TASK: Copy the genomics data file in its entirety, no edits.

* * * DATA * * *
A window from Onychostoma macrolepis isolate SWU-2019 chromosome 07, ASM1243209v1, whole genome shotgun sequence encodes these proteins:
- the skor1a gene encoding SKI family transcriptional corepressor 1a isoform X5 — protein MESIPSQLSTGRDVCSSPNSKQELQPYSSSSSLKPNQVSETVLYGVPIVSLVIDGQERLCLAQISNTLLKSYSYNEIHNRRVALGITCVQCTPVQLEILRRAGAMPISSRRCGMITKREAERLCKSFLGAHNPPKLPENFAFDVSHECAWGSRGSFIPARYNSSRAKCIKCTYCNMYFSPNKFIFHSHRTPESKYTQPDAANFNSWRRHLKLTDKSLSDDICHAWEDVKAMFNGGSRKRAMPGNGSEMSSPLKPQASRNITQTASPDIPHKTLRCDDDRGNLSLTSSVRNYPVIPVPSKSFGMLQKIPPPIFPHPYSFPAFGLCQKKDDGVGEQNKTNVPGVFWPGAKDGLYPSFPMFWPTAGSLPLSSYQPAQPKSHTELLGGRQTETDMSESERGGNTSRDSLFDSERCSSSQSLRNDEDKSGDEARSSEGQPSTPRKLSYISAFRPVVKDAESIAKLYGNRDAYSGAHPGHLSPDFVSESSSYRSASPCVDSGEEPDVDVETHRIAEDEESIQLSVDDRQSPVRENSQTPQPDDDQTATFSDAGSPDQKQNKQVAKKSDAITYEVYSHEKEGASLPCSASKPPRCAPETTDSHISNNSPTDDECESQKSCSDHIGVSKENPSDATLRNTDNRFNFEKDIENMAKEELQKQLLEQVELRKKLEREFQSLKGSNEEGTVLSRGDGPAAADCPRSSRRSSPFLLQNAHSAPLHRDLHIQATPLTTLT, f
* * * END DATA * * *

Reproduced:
A window from Onychostoma macrolepis isolate SWU-2019 chromosome 07, ASM1243209v1, whole genome shotgun sequence encodes these proteins:
- the skor1a gene encoding SKI family transcriptional corepressor 1a isoform X5 — protein MESIPSQLSTGRDVCSSPNSKQELQPYSSSSSLKPNQVSETVLYGVPIVSLVIDGQERLCLAQISNTLLKSYSYNEIHNRRVALGITCVQCTPVQLEILRRAGAMPISSRRCGMITKREAERLCKSFLGAHNPPKLPENFAFDVSHECAWGSRGSFIPARYNSSRAKCIKCTYCNMYFSPNKFIFHSHRTPESKYTQPDAANFNSWRRHLKLTDKSLSDDICHAWEDVKAMFNGGSRKRAMPGNGSEMSSPLKPQASRNITQTASPDIPHKTLRCDDDRGNLSLTSSVRNYPVIPVPSKSFGMLQKIPPPIFPHPYSFPAFGLCQKKDDGVGEQNKTNVPGVFWPGAKDGLYPSFPMFWPTAGSLPLSSYQPAQPKSHTELLGGRQTETDMSESERGGNTSRDSLFDSERCSSSQSLRNDEDKSGDEARSSEGQPSTPRKLSYISAFRPVVKDAESIAKLYGNRDAYSGAHPGHLSPDFVSESSSYRSASPCVDSGEEPDVDVETHRIAEDEESIQLSVDDRQSPVRENSQTPQPDDDQTATFSDAGSPDQKQNKQVAKKSDAITYEVYSHEKEGASLPCSASKPPRCAPETTDSHISNNSPTDDECESQKSCSDHIGVSKENPSDATLRNTDNRFNFEKDIENMAKEELQKQLLEQVELRKKLEREFQSLKGSNEEGTVLSRGDGPAAADCPRSSRRSSPFLLQNAHSAPLHRDLHIQATPLTTLT, f